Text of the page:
Cambridge, Mass. – February 15, 2013 – Krzysztof Gajos, Assistant Professor of Computer Science at the Harvard School of Engineering and Applied Sciences (SEAS), has been named a 2013 Alfred P. Sloan Research Fellow.
He is among 126 Fellows, including four others at Harvard, selected from the United States and Canada this year on the basis of their "independent research accomplishments, creativity, and potential to become leaders in the scientific community through their contributions to their field."
The $50,000 award will support Gajos' research in the fields of human-computer interaction, artificial intelligence, and applied machine learning.
As director of the Intelligent Interactive Systems Group at SEAS, Gajos is conducting research on intelligent technology that improves the way humans interact with computational systems—for example, through personalized tools that adapt to a user's accessibility needs or preferences. Other areas of interest include creativity support tools,interactive machine learning, methodologies for conducting large-scale experiments with online volunteers, and crowdsourcing.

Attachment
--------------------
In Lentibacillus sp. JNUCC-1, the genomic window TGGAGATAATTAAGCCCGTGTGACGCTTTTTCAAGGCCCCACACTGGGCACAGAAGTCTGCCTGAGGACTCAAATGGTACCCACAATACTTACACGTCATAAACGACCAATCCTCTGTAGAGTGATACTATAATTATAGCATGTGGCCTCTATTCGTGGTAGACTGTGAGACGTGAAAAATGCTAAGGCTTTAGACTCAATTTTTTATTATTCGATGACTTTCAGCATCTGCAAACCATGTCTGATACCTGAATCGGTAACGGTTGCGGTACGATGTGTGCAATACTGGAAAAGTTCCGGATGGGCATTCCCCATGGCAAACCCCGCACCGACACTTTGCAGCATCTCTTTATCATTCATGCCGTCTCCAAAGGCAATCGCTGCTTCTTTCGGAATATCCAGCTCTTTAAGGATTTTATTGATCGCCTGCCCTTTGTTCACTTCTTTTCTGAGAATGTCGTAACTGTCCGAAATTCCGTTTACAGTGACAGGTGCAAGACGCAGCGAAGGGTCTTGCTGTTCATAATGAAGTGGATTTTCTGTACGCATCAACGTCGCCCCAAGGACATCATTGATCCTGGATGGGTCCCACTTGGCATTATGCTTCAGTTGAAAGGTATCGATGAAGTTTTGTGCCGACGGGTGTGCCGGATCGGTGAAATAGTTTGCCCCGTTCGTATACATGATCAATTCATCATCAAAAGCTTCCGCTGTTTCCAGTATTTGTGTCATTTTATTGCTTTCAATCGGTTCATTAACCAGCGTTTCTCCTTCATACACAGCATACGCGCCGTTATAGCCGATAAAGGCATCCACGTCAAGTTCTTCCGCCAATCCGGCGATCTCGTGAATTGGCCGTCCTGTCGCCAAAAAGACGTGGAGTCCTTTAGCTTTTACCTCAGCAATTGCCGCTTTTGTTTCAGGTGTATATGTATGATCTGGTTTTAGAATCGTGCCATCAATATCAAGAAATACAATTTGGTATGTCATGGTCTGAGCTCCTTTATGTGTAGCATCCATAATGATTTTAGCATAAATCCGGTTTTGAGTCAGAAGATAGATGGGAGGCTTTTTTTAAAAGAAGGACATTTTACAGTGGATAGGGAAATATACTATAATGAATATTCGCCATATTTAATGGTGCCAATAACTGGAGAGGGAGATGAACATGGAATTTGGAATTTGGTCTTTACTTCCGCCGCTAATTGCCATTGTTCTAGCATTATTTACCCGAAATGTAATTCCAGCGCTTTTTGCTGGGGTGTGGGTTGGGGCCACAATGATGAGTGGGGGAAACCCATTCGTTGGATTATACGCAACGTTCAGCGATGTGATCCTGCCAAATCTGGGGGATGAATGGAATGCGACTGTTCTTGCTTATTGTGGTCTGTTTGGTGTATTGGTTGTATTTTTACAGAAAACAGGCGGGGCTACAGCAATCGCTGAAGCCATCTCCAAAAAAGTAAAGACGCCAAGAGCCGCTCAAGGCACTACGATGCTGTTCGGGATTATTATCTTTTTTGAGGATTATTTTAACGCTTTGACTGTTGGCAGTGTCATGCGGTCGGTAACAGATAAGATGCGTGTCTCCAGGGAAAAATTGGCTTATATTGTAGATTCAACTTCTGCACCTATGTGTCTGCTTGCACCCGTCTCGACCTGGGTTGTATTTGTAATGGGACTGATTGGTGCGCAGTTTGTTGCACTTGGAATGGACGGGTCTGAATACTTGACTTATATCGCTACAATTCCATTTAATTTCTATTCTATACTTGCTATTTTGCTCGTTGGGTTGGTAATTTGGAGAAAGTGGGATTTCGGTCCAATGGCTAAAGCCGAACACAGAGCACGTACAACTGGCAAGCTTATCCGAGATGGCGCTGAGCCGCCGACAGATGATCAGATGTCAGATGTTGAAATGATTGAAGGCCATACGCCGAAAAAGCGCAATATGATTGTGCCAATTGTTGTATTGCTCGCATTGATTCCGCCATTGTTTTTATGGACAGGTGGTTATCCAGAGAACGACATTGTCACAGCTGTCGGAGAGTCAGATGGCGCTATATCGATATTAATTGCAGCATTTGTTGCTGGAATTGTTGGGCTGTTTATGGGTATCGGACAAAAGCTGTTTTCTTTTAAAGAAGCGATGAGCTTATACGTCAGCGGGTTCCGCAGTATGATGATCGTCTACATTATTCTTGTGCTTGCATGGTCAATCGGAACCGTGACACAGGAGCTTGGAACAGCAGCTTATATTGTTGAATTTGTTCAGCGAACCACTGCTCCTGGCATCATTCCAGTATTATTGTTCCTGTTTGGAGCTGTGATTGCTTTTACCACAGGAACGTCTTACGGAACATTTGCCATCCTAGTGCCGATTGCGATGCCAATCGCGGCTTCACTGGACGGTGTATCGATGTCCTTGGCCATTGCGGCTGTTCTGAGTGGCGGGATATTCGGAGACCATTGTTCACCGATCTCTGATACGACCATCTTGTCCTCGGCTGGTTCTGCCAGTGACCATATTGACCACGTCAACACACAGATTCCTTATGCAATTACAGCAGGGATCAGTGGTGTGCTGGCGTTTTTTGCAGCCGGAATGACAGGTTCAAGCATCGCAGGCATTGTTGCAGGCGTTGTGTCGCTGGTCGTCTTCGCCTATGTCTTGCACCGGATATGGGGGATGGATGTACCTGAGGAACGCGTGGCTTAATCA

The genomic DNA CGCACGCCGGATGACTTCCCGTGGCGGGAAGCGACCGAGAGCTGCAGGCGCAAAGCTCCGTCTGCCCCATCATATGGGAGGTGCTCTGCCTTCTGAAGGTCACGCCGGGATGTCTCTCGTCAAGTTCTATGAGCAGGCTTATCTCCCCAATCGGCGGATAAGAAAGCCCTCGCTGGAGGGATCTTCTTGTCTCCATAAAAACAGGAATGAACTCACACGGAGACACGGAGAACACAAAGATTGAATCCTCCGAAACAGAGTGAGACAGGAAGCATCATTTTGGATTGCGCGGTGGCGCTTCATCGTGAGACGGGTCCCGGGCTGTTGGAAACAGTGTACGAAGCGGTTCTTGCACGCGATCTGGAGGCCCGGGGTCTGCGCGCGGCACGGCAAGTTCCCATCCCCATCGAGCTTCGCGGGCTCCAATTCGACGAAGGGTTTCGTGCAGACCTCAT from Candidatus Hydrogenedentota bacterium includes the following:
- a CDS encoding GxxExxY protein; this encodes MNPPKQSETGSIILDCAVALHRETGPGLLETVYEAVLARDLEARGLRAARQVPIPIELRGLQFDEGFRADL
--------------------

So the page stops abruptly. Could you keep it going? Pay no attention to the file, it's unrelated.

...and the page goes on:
One of his group's current projects, called Lab in the Wild, studies how the geography of one's upbringing can affect the perception and processing of information. The researchers are administering an ongoing series of voluntary tests designed to elicit information about the various users’ “online culture.” That information could later be used in the design of personalized user interfaces.
Another project that engages members of the public suggests, "Click on a few dots, and our program will!" The game gathers information about how users of different ages physically interact with visual information.
Gajos' projects also have an international impact. In 2011, with researcher Lahiru Jayatilaka and others, Gajos co-developed a smartphone app that couples with a metal detector to improve the efficiency of landmine detection. The system, known as PETALS, is currently being tested in Cambodia.
Also in 2011, Gajos and two undergraduate students developed a nutrition app called PlateMate that lets users upload a photo of a meal and have an international "crowd" analyze its nutritional content. The project served as an exercise in breaking a complex question down to its computational components and solving the problems that arise between the human/cultural aspects and the actual software.
The author of approximately 50 publications, Gajos has been a member of the Harvard faculty since July 2009.